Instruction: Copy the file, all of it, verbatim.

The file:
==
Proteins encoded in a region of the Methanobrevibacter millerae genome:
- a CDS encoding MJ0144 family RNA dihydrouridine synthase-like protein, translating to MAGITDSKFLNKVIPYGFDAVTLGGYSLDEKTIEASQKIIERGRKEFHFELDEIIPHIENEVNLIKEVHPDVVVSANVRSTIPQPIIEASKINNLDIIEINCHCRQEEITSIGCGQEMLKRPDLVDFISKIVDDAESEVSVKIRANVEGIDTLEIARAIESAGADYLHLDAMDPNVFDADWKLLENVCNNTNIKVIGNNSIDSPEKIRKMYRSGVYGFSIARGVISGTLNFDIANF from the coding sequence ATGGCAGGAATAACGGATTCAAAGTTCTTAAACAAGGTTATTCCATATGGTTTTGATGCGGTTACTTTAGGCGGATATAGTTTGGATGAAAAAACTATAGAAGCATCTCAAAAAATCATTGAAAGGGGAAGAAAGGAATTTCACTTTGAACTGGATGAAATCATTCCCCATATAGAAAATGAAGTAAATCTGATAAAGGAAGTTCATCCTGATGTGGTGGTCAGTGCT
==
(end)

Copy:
Proteins encoded in a region of the Methanobrevibacter millerae genome:
- a CDS encoding MJ0144 family RNA dihydrouridine synthase-like protein, translating to MAGITDSKFLNKVIPYGFDAVTLGGYSLDEKTIEASQKIIERGRKEFHFELDEIIPHIENEVNLIKEVHPDVVVSANVRSTIPQPIIEASKINNLDIIEINCHCRQEEITSIGCGQEMLKRPDLVDFISKIVDDAESEVSVKIRANVEGIDTLEIARAIESAGADYLHLDAMDPNVFDADWKLLENVCNNTNIKVIGNNSIDSPEKIRKMYRSGVYGFSIARGVISGTLNFDIANF from the coding sequence ATGGCAGGAATAACGGATTCAAAGTTCTTAAACAAGGTTATTCCATATGGTTTTGATGCGGTTACTTTAGGCGGATATAGTTTGGATGAAAAAACTATAGAAGCATCTCAAAAAATCATTGAAAGGGGAAGAAAGGAATTTCACTTTGAACTGGATGAAATCATTCCCCATATAGAAAATGAAGTAAATCTGATAAAGGAAGTTCATCCTGATGTGGTGGTCAGTGCT